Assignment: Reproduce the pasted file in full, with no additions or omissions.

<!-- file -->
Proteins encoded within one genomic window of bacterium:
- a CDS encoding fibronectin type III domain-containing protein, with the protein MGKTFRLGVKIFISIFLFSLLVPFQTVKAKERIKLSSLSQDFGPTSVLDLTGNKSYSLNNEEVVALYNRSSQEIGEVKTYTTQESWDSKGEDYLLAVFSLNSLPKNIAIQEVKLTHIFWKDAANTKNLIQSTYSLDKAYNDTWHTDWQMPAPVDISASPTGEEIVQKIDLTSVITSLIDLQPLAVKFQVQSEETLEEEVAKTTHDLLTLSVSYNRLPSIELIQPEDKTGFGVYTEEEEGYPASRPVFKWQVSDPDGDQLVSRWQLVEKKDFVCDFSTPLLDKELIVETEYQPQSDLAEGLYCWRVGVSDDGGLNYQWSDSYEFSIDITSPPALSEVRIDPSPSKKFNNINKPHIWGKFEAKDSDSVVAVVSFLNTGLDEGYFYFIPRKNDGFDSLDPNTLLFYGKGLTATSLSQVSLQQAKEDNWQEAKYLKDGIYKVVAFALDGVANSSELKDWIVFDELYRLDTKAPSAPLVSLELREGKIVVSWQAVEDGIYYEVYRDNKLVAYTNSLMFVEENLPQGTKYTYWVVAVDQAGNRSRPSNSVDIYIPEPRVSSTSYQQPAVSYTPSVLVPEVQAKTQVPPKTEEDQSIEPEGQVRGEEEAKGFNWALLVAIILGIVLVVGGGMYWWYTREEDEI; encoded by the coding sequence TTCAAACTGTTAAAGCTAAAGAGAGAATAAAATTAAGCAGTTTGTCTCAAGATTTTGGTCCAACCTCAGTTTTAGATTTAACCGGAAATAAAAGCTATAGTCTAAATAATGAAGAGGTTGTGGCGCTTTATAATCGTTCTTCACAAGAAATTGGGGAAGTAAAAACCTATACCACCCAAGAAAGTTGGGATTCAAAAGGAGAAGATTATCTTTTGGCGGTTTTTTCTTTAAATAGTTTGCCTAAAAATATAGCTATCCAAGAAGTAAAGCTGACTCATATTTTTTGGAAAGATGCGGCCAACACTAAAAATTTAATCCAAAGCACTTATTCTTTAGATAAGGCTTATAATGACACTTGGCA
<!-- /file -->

Proteins encoded within one genomic window of bacterium:
- a CDS encoding fibronectin type III domain-containing protein, with the protein MGKTFRLGVKIFISIFLFSLLVPFQTVKAKERIKLSSLSQDFGPTSVLDLTGNKSYSLNNEEVVALYNRSSQEIGEVKTYTTQESWDSKGEDYLLAVFSLNSLPKNIAIQEVKLTHIFWKDAANTKNLIQSTYSLDKAYNDTWHTDWQMPAPVDISASPTGEEIVQKIDLTSVITSLIDLQPLAVKFQVQSEETLEEEVAKTTHDLLTLSVSYNRLPSIELIQPEDKTGFGVYTEEEEGYPASRPVFKWQVSDPDGDQLVSRWQLVEKKDFVCDFSTPLLDKELIVETEYQPQSDLAEGLYCWRVGVSDDGGLNYQWSDSYEFSIDITSPPALSEVRIDPSPSKKFNNINKPHIWGKFEAKDSDSVVAVVSFLNTGLDEGYFYFIPRKNDGFDSLDPNTLLFYGKGLTATSLSQVSLQQAKEDNWQEAKYLKDGIYKVVAFALDGVANSSELKDWIVFDELYRLDTKAPSAPLVSLELREGKIVVSWQAVEDGIYYEVYRDNKLVAYTNSLMFVEENLPQGTKYTYWVVAVDQAGNRSRPSNSVDIYIPEPRVSSTSYQQPAVSYTPSVLVPEVQAKTQVPPKTEEDQSIEPEGQVRGEEEAKGFNWALLVAIILGIVLVVGGGMYWWYTREEDEI; encoded by the coding sequence TTCAAACTGTTAAAGCTAAAGAGAGAATAAAATTAAGCAGTTTGTCTCAAGATTTTGGTCCAACCTCAGTTTTAGATTTAACCGGAAATAAAAGCTATAGTCTAAATAATGAAGAGGTTGTGGCGCTTTATAATCGTTCTTCACAAGAAATTGGGGAAGTAAAAACCTATACCACCCAAGAAAGTTGGGATTCAAAAGGAGAAGATTATCTTTTGGCGGTTTTTTCTTTAAATAGTTTGCCTAAAAATATAGCTATCCAAGAAGTAAAGCTGACTCATATTTTTTGGAAAGATGCGGCCAACACTAAAAATTTAATCCAAAGCACTTATTCTTTAGATAAGGCTTATAATGACACTTGGCA